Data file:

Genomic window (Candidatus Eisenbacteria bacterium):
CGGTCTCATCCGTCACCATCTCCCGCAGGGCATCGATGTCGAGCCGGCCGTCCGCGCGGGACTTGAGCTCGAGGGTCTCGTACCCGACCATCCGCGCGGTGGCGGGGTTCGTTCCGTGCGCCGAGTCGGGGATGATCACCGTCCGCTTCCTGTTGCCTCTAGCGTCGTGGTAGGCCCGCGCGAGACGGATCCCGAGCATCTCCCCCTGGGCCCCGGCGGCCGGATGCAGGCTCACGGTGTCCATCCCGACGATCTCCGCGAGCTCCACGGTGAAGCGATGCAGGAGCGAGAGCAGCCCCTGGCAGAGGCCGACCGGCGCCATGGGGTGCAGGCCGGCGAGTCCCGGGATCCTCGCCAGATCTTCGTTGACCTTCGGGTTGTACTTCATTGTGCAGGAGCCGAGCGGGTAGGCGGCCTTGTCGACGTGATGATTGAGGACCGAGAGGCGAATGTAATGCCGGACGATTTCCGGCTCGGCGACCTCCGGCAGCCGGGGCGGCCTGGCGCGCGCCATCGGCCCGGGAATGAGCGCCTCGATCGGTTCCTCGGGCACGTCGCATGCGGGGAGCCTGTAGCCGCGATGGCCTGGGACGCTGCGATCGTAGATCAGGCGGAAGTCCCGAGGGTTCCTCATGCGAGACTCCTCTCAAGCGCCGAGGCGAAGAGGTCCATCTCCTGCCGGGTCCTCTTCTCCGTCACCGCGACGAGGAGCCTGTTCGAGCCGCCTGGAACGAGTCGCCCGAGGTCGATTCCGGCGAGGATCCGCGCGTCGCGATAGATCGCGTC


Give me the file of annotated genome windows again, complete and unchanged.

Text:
Genomic window (Candidatus Eisenbacteria bacterium):
CGGTCTCATCCGTCACCATCTCCCGCAGGGCATCGATGTCGAGCCGGCCGTCCGCGCGGGACTTGAGCTCGAGGGTCTCGTACCCGACCATCCGCGCGGTGGCGGGGTTCGTTCCGTGCGCCGAGTCGGGGATGATCACCGTCCGCTTCCTGTTGCCTCTAGCGTCGTGGTAGGCCCGCGCGAGACGGATCCCGAGCATCTCCCCCTGGGCCCCGGCGGCCGGATGCAGGCTCACGGTGTCCATCCCGACGATCTCCGCGAGCTCCACGGTGAAGCGATGCAGGAGCGAGAGCAGCCCCTGGCAGAGGCCGACCGGCGCCATGGGGTGCAGGCCGGCGAGTCCCGGGATCCTCGCCAGATCTTCGTTGACCTTCGGGTTGTACTTCATTGTGCAGGAGCCGAGCGGGTAGGCGGCCTTGTCGACGTGATGATTGAGGACCGAGAGGCGAATGTAATGCCGGACGATTTCCGGCTCGGCGACCTCCGGCAGCCGGGGCGGCCTGGCGCGCGCCATCGGCCCGGGAATGAGCGCCTCGATCGGTTCCTCGGGCACGTCGCATGCGGGGAGCCTGTAGCCGCGATGGCCTGGGACGCTGCGATCGTAGATCAGGCGGAAGTCCCGAGGGTTCCTCATGCGAGACTCCTCTCAAGCGCCGAGGCGAAGAGGTCCATCTCCTGCCGGGTCCTCTTCTCCGTCACCGCGACGAGGAGCCTGTTCGAGCCGCCTGGAACGAGTCGCCCGAGGTCGATTCCGGCGAGGATCCGCGCGTCGCGATAGATCGCGTC